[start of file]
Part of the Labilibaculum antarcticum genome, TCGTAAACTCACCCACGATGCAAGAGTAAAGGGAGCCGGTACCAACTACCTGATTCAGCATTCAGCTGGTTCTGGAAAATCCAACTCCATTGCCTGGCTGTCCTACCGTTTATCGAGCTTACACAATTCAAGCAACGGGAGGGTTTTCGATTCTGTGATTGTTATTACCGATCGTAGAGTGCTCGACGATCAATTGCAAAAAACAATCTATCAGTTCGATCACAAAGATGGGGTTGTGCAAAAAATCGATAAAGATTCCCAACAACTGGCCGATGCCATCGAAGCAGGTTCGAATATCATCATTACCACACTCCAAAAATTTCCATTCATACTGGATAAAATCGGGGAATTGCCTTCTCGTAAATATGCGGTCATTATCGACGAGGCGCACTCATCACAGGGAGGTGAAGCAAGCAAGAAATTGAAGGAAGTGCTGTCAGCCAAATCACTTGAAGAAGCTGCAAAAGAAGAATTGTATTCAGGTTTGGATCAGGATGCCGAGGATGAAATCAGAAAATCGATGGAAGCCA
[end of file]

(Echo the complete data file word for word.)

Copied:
Part of the Labilibaculum antarcticum genome, TCGTAAACTCACCCACGATGCAAGAGTAAAGGGAGCCGGTACCAACTACCTGATTCAGCATTCAGCTGGTTCTGGAAAATCCAACTCCATTGCCTGGCTGTCCTACCGTTTATCGAGCTTACACAATTCAAGCAACGGGAGGGTTTTCGATTCTGTGATTGTTATTACCGATCGTAGAGTGCTCGACGATCAATTGCAAAAAACAATCTATCAGTTCGATCACAAAGATGGGGTTGTGCAAAAAATCGATAAAGATTCCCAACAACTGGCCGATGCCATCGAAGCAGGTTCGAATATCATCATTACCACACTCCAAAAATTTCCATTCATACTGGATAAAATCGGGGAATTGCCTTCTCGTAAATATGCGGTCATTATCGACGAGGCGCACTCATCACAGGGAGGTGAAGCAAGCAAGAAATTGAAGGAAGTGCTGTCAGCCAAATCACTTGAAGAAGCTGCAAAAGAAGAATTGTATTCAGGTTTGGATCAGGATGCCGAGGATGAAATCAGAAAATCGATGGAAGCCA